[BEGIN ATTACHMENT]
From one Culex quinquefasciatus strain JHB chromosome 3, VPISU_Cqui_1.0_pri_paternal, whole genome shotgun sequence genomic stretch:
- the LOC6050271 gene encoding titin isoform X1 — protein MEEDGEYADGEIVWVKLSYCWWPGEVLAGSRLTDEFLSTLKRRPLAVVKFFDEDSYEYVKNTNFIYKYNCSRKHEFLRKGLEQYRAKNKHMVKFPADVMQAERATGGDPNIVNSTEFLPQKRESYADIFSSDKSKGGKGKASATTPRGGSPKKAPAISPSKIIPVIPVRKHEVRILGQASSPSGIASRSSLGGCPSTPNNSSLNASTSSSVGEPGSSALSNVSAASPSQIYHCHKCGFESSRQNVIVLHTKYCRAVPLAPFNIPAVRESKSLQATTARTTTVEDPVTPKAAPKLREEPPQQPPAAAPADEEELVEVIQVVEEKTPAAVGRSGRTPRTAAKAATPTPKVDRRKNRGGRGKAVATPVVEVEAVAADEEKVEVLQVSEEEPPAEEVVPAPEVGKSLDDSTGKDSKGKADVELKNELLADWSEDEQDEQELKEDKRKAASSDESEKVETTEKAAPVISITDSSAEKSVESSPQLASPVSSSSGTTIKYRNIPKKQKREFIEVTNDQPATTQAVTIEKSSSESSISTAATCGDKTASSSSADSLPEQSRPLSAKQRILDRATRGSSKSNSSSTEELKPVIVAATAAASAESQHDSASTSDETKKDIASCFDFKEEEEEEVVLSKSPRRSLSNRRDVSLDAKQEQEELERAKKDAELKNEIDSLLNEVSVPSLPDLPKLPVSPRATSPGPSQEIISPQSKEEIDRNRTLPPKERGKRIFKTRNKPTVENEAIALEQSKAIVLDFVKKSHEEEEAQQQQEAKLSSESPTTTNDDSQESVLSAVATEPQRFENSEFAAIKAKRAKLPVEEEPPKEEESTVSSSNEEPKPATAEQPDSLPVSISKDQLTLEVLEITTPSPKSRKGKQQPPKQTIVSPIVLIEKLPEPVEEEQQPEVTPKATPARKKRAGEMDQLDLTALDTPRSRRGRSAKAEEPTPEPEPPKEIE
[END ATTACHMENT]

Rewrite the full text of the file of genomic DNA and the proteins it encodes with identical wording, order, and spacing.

From one Culex quinquefasciatus strain JHB chromosome 3, VPISU_Cqui_1.0_pri_paternal, whole genome shotgun sequence genomic stretch:
- the LOC6050271 gene encoding titin isoform X1 — protein MEEDGEYADGEIVWVKLSYCWWPGEVLAGSRLTDEFLSTLKRRPLAVVKFFDEDSYEYVKNTNFIYKYNCSRKHEFLRKGLEQYRAKNKHMVKFPADVMQAERATGGDPNIVNSTEFLPQKRESYADIFSSDKSKGGKGKASATTPRGGSPKKAPAISPSKIIPVIPVRKHEVRILGQASSPSGIASRSSLGGCPSTPNNSSLNASTSSSVGEPGSSALSNVSAASPSQIYHCHKCGFESSRQNVIVLHTKYCRAVPLAPFNIPAVRESKSLQATTARTTTVEDPVTPKAAPKLREEPPQQPPAAAPADEEELVEVIQVVEEKTPAAVGRSGRTPRTAAKAATPTPKVDRRKNRGGRGKAVATPVVEVEAVAADEEKVEVLQVSEEEPPAEEVVPAPEVGKSLDDSTGKDSKGKADVELKNELLADWSEDEQDEQELKEDKRKAASSDESEKVETTEKAAPVISITDSSAEKSVESSPQLASPVSSSSGTTIKYRNIPKKQKREFIEVTNDQPATTQAVTIEKSSSESSISTAATCGDKTASSSSADSLPEQSRPLSAKQRILDRATRGSSKSNSSSTEELKPVIVAATAAASAESQHDSASTSDETKKDIASCFDFKEEEEEEVVLSKSPRRSLSNRRDVSLDAKQEQEELERAKKDAELKNEIDSLLNEVSVPSLPDLPKLPVSPRATSPGPSQEIISPQSKEEIDRNRTLPPKERGKRIFKTRNKPTVENEAIALEQSKAIVLDFVKKSHEEEEAQQQQEAKLSSESPTTTNDDSQESVLSAVATEPQRFENSEFAAIKAKRAKLPVEEEPPKEEESTVSSSNEEPKPATAEQPDSLPVSISKDQLTLEVLEITTPSPKSRKGKQQPPKQTIVSPIVLIEKLPEPVEEEQQPEVTPKATPARKKRAGEMDQLDLTALDTPRSRRGRSAKAEEPTPEPEPPKEIE